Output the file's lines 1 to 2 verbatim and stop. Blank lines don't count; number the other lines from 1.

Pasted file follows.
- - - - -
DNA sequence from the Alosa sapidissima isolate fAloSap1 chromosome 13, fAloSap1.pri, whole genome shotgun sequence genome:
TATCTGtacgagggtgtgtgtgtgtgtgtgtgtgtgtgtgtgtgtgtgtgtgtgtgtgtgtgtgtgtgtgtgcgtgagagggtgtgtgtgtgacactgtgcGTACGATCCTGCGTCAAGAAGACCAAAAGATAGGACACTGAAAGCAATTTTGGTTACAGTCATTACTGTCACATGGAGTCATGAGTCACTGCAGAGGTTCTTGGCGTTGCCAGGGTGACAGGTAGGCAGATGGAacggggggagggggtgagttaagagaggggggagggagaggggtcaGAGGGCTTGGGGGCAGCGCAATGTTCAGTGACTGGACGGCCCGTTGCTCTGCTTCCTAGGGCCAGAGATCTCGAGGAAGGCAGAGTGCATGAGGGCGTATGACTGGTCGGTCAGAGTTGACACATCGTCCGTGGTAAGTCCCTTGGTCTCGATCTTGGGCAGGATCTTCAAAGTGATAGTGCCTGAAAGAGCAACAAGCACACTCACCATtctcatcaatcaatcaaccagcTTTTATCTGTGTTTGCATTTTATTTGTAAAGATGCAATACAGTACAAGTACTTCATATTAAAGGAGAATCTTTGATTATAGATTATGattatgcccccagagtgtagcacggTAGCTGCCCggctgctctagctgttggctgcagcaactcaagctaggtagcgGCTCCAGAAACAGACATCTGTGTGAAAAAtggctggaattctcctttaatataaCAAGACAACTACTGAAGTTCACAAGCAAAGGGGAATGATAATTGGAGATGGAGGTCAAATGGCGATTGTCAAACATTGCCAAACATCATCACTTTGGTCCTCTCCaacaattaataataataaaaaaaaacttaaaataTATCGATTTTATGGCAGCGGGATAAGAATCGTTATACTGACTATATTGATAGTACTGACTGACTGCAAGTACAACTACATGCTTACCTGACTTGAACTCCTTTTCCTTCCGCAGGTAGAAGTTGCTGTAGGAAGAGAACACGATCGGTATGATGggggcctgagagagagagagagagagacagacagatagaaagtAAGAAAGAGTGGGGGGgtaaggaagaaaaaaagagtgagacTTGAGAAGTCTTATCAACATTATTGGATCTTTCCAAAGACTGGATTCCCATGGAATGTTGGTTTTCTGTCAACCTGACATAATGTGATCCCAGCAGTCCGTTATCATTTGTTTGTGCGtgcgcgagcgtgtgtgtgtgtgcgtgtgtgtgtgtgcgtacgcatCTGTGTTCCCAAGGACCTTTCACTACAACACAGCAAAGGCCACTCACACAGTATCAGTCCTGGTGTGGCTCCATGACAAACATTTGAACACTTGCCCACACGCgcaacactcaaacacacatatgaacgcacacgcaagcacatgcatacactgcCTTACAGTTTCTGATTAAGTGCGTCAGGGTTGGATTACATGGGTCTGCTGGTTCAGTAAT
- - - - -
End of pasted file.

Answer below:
DNA sequence from the Alosa sapidissima isolate fAloSap1 chromosome 13, fAloSap1.pri, whole genome shotgun sequence genome:
TATCTGtacgagggtgtgtgtgtgtgtgtgtgtgtgtgtgtgtgtgtgtgtgtgtgtgtgtgtgtgtgtgtgcgtgagagggtgtgtgtgtgacactgtgcGTACGATCCTGCGTCAAGAAGACCAAAAGATAGGACACTGAAAGCAATTTTGGTTACAGTCATTACTGTCACATGGAGTCATGAGTCACTGCAGAGGTTCTTGGCGTTGCCAGGGTGACAGGTAGGCAGATGGAacggggggagggggtgagttaagagaggggggagggagaggggtcaGAGGGCTTGGGGGCAGCGCAATGTTCAGTGACTGGACGGCCCGTTGCTCTGCTTCCTAGGGCCAGAGATCTCGAGGAAGGCAGAGTGCATGAGGGCGTATGACTGGTCGGTCAGAGTTGACACATCGTCCGTGGTAAGTCCCTTGGTCTCGATCTTGGGCAGGATCTTCAAAGTGATAGTGCCTGAAAGAGCAACAAGCACACTCACCATtctcatcaatcaatcaaccagcTTTTATCTGTGTTTGCATTTTATTTGTAAAGATGCAATACAGTACAAGTACTTCATATTAAAGGAGAATCTTTGATTATAGATTATGattatgcccccagagtgtagcacggTAGCTGCCCggctgctctagctgttggctgcagcaactcaagctaggtagcgGCTCCAGAAACAGACATCTGTGTGAAAAAtggctggaattctcctttaatataaCAAGACAACTACTGAAGTTCACAAGCAAAGGGGAATGATAATTGGAGATGGAGGTCAAATGGCGATTGTCAAACATTGCCAAACATCATCACTTTGGTCCTCTCCaacaattaataataataaaaaaaaacttaaaataTATCGATTTTATGGCAGCGGGATAAGAATCGTTATACTGACTATATTGATAGTACTGACTGACTGCAAGTACAACTACATGCTTACCTGACTTGAACTCCTTTTCCTTCCGCAGGTAGAAGTTGCTGTAGGAAGAGAACACGATCGGTATGATGggggcctgagagagagagagagagagacagacagatagaaagtAAGAAAGAGTGGGGGGgtaaggaagaaaaaaagagtgagacTTGAGAAGTCTTATCAACATTATTGGATCTTTCCAAAGACTGGATTCCCATGGAATGTTGGTTTTCTGTCAACCTGACATAATGTGATCCCAGCAGTCCGTTATCATTTGTTTGTGCGtgcgcgagcgtgtgtgtgtgtgcgtgtgtgtgtgtgcgtacgcatCTGTGTTCCCAAGGACCTTTCACTACAACACAGCAAAGGCCACTCACACAGTATCAGTCCTGGTGTGGCTCCATGACAAACATTTGAACACTTGCCCACACGCgcaacactcaaacacacatatgaacgcacacgcaagcacatgcatacactgcCTTACAGTTTCTGATTAAGTGCGTCAGGGTTGGATTACATGGGTCTGCTGGTTCAGTAAT